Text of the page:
An investment in a humidor can represent how much we value our cigar collections. And that’s because the quality of the humidor determines how well our cigar collections hold up over time--both short and long term. 

Without a high-quality humidor, cigars are at risk to the effects of humidity in two ways: in the form of dry-cracking when the air is too dry, or in the form of mold when the environment is too humid. Further, the wrong levels of humidity could affect how the individual cigar burns. 

The humidor regulates that by providing the right moisture content. And what’s one of the main factors of a humidor that determines how well the humidor does this? The type of wood used on the interior of the box. 

Though humidor wood-choice varies, Spanish cedar is well-known to be king. But did you know why this wood is important—and what other options are available? Here we explore the ins and outs of the types of wood used in humidors. 

Overview of Humidor Wood Options

When choosing a humidor, you’ll evaluate different features, like size, aesthetic, electric or not, and the type of wood used. The type of wood can affect how long your cigars are maintained, the risk of dry-cracking or mold, and even the taste of the cigar over time spent in the humidor.  

The three types of wood typically used for the interior of a humidor box are: Spanish Cedar, American Red Cedar, and Honduran Mahogany. Each will have advantages and disadvantages—though Spanish Cedar is considered the most appropriate, and its attributes outweigh the others. 

But as you decide what type of humidor wood might be best for you, know that the type of wood used will ultimately help determine how expensive your humidor is. 

The age-old conundrum of getting what you pay for. 

Primary wood options: 

  • Spanish Cedar: Most effective in humidity and moisture control, best deterrent of tobacco beetles.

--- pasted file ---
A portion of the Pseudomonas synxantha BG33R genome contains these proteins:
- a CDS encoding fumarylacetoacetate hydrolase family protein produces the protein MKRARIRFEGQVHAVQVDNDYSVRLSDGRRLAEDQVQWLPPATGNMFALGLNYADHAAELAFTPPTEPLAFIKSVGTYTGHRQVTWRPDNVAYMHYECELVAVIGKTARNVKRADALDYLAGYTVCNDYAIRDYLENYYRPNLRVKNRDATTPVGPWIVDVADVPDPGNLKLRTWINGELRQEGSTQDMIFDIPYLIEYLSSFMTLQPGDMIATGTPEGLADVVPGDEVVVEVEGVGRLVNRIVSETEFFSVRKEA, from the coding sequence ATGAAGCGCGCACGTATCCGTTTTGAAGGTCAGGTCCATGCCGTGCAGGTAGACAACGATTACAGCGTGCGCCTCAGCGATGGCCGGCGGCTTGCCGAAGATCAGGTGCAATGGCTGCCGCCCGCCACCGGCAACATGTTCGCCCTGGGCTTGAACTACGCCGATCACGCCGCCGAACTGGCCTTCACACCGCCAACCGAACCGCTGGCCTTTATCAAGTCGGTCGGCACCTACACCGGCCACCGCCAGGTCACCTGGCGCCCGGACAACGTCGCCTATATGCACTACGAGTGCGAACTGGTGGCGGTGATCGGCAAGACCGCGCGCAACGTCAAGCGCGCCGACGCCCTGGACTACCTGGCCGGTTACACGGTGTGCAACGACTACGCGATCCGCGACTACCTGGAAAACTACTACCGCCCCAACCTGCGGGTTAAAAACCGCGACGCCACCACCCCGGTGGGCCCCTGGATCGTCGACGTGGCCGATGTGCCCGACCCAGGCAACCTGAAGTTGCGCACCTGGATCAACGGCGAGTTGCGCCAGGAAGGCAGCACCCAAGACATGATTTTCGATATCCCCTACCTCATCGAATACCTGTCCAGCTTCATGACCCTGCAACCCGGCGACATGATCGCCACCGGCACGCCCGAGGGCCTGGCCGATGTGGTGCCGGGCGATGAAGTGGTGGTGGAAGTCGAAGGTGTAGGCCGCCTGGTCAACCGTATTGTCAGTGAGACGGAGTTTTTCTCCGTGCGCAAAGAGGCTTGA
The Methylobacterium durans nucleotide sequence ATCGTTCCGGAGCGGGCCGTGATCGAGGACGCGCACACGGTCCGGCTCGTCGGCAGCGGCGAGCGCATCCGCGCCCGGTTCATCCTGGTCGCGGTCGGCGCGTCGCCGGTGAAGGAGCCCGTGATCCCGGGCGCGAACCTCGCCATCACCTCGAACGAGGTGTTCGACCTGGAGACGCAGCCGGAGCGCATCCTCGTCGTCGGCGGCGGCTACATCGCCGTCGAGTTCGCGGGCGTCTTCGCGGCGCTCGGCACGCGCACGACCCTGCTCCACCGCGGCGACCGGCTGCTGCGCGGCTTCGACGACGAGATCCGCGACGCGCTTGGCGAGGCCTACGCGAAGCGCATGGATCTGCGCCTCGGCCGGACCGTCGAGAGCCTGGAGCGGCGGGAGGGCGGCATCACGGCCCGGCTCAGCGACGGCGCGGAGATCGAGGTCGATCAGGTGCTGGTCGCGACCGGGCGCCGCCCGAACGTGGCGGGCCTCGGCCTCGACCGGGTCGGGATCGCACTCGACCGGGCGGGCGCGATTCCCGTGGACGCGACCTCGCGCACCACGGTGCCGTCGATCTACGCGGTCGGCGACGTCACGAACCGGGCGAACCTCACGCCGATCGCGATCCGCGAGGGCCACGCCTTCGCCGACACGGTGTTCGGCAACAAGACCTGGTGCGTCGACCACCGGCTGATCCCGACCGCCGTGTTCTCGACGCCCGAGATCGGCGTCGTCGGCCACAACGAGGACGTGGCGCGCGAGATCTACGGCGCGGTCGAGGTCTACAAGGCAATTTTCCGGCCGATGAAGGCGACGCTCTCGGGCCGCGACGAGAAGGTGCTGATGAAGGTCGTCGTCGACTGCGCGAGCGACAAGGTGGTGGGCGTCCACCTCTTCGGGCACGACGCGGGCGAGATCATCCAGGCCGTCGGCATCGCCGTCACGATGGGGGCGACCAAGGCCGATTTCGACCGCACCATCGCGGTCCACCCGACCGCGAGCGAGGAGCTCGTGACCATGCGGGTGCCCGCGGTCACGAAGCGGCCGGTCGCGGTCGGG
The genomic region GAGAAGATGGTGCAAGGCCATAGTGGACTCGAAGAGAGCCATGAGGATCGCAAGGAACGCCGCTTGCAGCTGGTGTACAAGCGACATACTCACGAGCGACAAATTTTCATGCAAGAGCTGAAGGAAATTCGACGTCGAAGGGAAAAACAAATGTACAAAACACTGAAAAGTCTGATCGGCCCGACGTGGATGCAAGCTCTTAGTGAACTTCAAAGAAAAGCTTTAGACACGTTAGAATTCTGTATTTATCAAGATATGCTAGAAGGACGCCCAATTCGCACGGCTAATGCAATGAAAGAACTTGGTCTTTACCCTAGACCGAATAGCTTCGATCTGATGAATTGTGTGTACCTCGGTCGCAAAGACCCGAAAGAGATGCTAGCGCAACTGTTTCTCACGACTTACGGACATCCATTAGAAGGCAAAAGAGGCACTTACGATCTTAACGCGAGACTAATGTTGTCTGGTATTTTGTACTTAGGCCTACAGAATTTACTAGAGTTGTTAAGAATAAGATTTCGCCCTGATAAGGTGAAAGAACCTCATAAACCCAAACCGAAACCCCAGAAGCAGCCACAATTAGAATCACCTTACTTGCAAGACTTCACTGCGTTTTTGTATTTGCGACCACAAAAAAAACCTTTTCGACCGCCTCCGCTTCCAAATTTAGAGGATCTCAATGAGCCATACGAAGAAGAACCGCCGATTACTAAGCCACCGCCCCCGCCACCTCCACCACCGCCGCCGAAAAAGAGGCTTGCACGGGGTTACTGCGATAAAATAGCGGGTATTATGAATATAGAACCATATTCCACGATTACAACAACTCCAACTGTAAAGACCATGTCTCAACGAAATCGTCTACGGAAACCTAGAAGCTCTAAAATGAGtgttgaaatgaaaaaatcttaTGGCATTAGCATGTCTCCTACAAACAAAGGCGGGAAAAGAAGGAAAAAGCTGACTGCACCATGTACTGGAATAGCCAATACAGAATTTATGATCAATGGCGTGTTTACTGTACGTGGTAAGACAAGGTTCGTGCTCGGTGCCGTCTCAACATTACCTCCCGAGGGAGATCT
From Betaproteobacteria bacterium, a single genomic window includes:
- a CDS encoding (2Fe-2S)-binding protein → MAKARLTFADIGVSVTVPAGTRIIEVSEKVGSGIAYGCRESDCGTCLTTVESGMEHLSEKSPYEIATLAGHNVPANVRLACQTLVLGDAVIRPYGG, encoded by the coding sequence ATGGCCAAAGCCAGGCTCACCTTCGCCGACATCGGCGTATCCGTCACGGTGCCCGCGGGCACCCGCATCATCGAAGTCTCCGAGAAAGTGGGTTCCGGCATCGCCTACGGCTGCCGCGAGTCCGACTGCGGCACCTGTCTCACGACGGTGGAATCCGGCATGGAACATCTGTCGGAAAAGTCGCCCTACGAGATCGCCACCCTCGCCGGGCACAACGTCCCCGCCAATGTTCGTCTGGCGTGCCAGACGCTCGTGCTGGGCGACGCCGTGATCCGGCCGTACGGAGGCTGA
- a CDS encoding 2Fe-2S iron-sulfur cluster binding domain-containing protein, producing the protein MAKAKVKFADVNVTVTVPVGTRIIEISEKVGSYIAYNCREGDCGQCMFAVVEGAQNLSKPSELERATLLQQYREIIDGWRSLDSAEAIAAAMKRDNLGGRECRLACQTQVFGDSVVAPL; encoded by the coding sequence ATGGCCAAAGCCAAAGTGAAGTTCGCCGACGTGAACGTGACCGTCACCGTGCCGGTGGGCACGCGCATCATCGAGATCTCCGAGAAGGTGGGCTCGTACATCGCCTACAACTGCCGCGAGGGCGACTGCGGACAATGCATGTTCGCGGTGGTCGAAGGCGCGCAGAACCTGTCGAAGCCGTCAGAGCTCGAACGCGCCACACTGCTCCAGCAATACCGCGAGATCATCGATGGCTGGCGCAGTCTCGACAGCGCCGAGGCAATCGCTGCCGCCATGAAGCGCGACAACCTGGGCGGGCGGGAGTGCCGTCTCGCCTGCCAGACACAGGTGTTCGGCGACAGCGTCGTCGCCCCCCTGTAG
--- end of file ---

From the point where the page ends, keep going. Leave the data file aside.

• American Red Cedar: Has resistance to tobacco beetles and mold, but the smell is often considered too strong. 
  • Honduran Mahogany: Strong absorption rate, but evidence that it does not repel tobacco insects. 

  • Other options for the body of the humidor include walnut, cherry, maple, oak--but these aren’t typically used in the veneer. More recently, some DIY humidor makers have begun using versions of luan wood in their projects with midland results. 

    We hope that, by walking through the details of the wood quality, you’ll have a better idea of whether or not to go with a lesser option. 

    Why Does Wood Matter? 

    The types of wood used on the inside of a humidor can affect how well humidity can be controlled to protect your cigars from drying out or becoming too moist. 

    The wood acts as a barrier within the humidor that can either absorb excess moisture, or release excess moisture when the interior becomes too dry. This balancing act requires a wood that can be absorbent without causing decay in the wood. This results in a humidor that can control humidity while lasting years. Note, all types of woods benefit from proper humidor seasoning. 

    The other main concern with the type of wood is tobacco beetles: these thrive in humid conditions and derive their name for obvious reasons. These can destroy a collection quickly, and the type of wood used can be more or less resistant to these insects.  

    A note on application: when we talk about humidors here, we’re generally referencing humidor boxes, the most feasible option for home cigar collectors. The wood is used in veneer or in solid wood construction, and in these cases a single wood option is typical. But with walk-in humidors, the situation changes a bit: because of their large size, a one wood option isn’t necessarily best. And many walk-in humidors will be constructed from a combination of wood types--mahogany for the walls and cedar for the shelves, for example. 

    Spanish Cedar

    All Klaro humidors are constructed with interior Spanish cedar, and that’s because of its incredible ability to control humidity.